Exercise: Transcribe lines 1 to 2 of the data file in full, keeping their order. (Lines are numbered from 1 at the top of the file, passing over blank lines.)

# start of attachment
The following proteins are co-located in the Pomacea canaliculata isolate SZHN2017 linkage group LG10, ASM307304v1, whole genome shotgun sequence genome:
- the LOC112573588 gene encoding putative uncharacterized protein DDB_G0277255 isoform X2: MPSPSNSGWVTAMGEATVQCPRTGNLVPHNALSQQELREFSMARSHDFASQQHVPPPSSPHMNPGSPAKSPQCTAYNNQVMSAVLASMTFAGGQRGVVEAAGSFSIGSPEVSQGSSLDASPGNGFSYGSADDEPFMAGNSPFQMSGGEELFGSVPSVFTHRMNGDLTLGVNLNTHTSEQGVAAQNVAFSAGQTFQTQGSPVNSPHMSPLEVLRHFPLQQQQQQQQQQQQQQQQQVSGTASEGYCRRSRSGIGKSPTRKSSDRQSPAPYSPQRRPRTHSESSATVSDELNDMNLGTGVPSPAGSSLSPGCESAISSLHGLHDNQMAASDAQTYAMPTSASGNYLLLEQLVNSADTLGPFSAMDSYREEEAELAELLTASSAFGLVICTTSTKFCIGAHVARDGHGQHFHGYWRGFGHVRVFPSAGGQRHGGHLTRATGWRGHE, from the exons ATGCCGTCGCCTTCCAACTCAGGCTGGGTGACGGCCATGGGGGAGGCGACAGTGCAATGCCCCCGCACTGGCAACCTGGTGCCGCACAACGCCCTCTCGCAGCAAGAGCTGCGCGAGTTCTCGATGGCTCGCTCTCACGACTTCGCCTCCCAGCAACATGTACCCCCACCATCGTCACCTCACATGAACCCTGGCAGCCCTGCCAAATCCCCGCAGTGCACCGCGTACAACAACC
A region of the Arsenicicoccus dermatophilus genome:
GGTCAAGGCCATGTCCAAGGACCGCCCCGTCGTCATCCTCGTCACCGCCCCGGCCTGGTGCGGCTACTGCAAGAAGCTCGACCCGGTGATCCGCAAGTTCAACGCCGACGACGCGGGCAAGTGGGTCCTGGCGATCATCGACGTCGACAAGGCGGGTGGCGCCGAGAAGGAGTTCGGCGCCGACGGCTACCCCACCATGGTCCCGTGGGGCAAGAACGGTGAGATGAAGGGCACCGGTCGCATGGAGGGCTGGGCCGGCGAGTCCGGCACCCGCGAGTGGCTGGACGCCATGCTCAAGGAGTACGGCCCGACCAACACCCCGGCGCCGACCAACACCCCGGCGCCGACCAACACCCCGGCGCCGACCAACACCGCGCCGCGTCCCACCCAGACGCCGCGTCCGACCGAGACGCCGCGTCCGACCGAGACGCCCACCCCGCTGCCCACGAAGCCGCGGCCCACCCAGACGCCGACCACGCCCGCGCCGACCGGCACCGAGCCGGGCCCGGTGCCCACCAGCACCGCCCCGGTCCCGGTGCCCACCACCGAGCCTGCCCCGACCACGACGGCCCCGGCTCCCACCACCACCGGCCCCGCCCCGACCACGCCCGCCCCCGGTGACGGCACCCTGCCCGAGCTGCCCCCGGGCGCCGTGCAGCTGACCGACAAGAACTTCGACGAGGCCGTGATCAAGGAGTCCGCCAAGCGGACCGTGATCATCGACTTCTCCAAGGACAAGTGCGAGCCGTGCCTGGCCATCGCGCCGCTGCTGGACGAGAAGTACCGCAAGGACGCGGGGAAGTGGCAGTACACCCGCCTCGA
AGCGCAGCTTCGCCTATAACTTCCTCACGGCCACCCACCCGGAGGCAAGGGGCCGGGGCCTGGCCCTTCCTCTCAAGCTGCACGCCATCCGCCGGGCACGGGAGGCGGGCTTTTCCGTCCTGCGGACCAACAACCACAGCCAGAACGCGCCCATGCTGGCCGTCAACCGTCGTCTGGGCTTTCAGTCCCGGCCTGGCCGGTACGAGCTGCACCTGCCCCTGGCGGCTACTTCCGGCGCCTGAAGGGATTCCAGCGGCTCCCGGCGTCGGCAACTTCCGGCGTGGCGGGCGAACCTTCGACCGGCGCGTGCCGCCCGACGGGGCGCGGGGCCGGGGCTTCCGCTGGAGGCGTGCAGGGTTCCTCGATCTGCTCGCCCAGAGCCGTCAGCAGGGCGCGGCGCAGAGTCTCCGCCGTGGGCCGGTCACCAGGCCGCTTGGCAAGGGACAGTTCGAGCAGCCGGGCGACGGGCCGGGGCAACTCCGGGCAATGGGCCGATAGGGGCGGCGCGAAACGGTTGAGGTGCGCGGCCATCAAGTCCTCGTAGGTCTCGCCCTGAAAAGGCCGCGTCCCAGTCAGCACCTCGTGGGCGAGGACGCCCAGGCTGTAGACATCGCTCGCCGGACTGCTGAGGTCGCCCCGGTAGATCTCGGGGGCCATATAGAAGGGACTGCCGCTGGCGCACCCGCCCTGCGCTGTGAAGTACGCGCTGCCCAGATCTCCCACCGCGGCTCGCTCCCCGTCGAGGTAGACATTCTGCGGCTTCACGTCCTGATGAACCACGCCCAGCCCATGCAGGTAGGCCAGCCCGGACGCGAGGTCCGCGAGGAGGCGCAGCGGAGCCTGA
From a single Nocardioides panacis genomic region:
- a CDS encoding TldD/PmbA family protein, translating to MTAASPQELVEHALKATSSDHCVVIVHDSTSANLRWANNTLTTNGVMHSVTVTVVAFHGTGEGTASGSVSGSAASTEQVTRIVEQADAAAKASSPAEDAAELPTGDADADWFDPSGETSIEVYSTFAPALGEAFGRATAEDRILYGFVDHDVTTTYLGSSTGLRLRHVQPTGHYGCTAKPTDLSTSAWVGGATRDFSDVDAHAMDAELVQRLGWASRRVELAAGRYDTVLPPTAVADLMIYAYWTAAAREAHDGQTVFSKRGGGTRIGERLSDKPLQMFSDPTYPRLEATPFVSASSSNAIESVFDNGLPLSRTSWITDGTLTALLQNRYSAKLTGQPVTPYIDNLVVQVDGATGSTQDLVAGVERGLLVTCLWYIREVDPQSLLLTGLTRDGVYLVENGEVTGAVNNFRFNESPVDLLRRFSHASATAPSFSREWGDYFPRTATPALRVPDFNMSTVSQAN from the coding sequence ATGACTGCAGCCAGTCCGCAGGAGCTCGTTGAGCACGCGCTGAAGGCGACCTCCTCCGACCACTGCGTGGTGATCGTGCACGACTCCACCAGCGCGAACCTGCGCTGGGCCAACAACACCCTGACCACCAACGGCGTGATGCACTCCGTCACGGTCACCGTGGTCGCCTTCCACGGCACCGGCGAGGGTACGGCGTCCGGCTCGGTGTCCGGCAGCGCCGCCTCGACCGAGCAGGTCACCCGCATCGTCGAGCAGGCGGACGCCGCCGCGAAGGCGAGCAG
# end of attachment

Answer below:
The following proteins are co-located in the Pomacea canaliculata isolate SZHN2017 linkage group LG10, ASM307304v1, whole genome shotgun sequence genome:
- the LOC112573588 gene encoding putative uncharacterized protein DDB_G0277255 isoform X2: MPSPSNSGWVTAMGEATVQCPRTGNLVPHNALSQQELREFSMARSHDFASQQHVPPPSSPHMNPGSPAKSPQCTAYNNQVMSAVLASMTFAGGQRGVVEAAGSFSIGSPEVSQGSSLDASPGNGFSYGSADDEPFMAGNSPFQMSGGEELFGSVPSVFTHRMNGDLTLGVNLNTHTSEQGVAAQNVAFSAGQTFQTQGSPVNSPHMSPLEVLRHFPLQQQQQQQQQQQQQQQQQVSGTASEGYCRRSRSGIGKSPTRKSSDRQSPAPYSPQRRPRTHSESSATVSDELNDMNLGTGVPSPAGSSLSPGCESAISSLHGLHDNQMAASDAQTYAMPTSASGNYLLLEQLVNSADTLGPFSAMDSYREEEAELAELLTASSAFGLVICTTSTKFCIGAHVARDGHGQHFHGYWRGFGHVRVFPSAGGQRHGGHLTRATGWRGHE, from the exons ATGCCGTCGCCTTCCAACTCAGGCTGGGTGACGGCCATGGGGGAGGCGACAGTGCAATGCCCCCGCACTGGCAACCTGGTGCCGCACAACGCCCTCTCGCAGCAAGAGCTGCGCGAGTTCTCGATGGCTCGCTCTCACGACTTCGCCTCCCAGCAACATGTACCCCCACCATCGTCACCTCACATGAACCCTGGCAGCCCTGCCAAATCCCCGCAGTGCACCGCGTACAACAACC